- Eclectic style – a great aspect of many lofts is the opportunity for eclectic design and decorating. For example, a loft might feature soft, delicate window treatments on reinforced factory windows, or a modern couch sitting on a hundred-year-old hardwood floor. This mixture of old with new and practicality with comfort can form a wonderful esthetic that makes the most of a loft’s mixed-use nature.
- Exposed structural elements – Timber and concrete columns and beams are exposed rather than wrapped within walls or masked by dropped ceilings.
- Exposed mechanicals – Electrical conduit, sprinkler system piping, heating and air-conditioning ducts are open to view rather than concealed. Exposed brick walls are another element that adds warmth and texture to lofts. Brick is a poor thermal insulator, but excellent for sound insulation.
- Live/Work – Easily merges living and work space, blurring the lines between workplace and residence.
All lofts don’t exhibit all of these characteristics. The fewer you find in a unit, the less likely it is that the unit deserves to be called a loft.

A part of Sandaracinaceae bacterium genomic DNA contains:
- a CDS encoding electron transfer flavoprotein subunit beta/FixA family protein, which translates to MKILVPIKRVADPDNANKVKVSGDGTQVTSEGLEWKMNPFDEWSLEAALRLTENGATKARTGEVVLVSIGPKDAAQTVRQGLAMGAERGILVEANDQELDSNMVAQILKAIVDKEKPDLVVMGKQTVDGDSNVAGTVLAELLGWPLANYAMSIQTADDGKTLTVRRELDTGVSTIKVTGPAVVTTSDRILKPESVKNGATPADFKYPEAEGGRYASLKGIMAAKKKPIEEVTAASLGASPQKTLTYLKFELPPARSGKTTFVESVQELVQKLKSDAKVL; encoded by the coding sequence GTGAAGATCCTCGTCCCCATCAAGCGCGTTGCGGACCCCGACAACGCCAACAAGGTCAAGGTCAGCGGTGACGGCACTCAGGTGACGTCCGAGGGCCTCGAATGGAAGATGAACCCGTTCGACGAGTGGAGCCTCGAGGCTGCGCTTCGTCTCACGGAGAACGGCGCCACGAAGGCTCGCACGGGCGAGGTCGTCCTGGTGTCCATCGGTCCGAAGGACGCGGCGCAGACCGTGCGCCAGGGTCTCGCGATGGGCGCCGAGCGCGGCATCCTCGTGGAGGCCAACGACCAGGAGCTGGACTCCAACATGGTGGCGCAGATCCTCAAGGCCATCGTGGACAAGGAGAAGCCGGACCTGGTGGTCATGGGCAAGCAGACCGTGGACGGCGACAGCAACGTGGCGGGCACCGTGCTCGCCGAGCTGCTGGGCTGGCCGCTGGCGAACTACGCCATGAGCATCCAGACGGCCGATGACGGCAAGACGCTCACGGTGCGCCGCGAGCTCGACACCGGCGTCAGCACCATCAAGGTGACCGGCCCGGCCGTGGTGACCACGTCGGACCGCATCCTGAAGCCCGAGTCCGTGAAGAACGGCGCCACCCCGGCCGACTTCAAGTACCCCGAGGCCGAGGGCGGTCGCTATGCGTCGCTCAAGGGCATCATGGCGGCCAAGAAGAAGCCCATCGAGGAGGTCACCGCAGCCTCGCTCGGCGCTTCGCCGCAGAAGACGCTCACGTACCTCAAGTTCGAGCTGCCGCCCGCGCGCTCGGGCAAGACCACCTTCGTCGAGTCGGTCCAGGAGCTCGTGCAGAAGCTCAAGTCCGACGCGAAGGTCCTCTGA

Loft Issues To Consider
The elements that give lofts their aesthetic appeal often also gives rise to issues that loft buyers need to consider.
- Sound – Sound transmission between units is a problem experienced by many loft residents. Sound transmission through floors tends to be more of an issue in timber than in concrete buildings. Lateral sound transmission between units can also be an irritant. Most recent developments have taken steps to minimize noise issues, but some have largely ignored them. Make a thorough investigation before purchasing.